Health officials in Brazil are giving the public just one more reason to avoid mosquito bites and eliminate breeding sites–the risk of Guillain-Barré syndrome (GBS).


The Superintendent of Epidemiological Surveillance (SES) says that since the beginning of the year, 10 cases of GBS have been reported in the state of Maranhão. in northeastern Brazil, according to a Jornal Meionorte report (computer translated).

In addition, officials say of 10 patients with GBS, six reported having had symptoms of Zika virus or Dengue for 20 days before the manifestation of GBS.

This is not the first time GBS has been linked to a mosquito borne virus. In late 2014, Tahiti reported four GBS cases suspected of being linked to chikungunya virus infection.

Guillain-Barré syndrome is a disorder in which the body’s immune system attacks part of the peripheral nervous system. The first symptoms of this disorder include varying degrees of weakness or tingling sensations in the legs. In many instances the symmetrical weakness and abnormal sensations spread to the arms and upper body. These symptoms can increase in intensity until certain muscles cannot be used at all and, when severe, the person is almost totally paralyzed.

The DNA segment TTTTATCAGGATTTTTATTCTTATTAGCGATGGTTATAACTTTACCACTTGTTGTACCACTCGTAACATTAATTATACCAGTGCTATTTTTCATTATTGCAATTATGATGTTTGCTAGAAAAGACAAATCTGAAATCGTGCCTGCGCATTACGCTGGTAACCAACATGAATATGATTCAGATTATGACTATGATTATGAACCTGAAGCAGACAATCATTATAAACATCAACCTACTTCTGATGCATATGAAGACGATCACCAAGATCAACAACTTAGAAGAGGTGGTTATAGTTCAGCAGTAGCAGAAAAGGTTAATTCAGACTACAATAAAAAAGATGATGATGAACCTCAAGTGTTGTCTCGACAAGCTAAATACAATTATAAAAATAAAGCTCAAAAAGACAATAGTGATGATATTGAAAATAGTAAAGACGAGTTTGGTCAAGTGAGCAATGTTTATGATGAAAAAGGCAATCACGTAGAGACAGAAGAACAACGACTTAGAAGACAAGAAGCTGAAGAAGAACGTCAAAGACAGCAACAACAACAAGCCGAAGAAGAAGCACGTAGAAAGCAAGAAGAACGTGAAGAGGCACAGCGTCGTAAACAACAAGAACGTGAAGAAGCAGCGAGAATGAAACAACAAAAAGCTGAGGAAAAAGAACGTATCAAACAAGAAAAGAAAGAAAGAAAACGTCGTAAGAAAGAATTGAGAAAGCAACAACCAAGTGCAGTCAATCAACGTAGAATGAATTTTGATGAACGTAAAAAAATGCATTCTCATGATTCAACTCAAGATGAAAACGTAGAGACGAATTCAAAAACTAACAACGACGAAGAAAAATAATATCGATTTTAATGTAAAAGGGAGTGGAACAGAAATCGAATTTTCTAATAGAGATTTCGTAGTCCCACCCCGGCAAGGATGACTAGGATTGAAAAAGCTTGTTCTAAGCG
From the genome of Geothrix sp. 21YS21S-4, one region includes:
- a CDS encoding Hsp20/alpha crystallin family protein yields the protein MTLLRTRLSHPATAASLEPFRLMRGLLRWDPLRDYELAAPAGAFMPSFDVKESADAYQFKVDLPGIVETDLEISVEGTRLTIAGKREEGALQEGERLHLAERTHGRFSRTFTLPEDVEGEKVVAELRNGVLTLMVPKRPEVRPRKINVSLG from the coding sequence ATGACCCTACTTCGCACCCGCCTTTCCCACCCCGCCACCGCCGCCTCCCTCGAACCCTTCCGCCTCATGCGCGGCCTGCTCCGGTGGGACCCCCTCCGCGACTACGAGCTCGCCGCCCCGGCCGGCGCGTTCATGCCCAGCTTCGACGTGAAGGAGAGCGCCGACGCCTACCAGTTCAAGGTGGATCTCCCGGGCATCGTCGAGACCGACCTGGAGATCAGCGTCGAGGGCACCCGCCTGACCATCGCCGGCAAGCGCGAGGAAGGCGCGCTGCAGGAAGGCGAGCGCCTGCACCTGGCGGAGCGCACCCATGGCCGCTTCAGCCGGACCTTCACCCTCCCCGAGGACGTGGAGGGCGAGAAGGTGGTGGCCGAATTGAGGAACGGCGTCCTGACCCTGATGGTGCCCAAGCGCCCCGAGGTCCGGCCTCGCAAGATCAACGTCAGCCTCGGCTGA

The National Institute of Neurological Disorders and Stroke say Guillain-Barré usually occurs a few days or weeks after the patient has had symptoms of a respiratory or gastrointestinal viral infection. Occasionally surgery will trigger the syndrome. In rare instances vaccinations may increase the risk of GBS.

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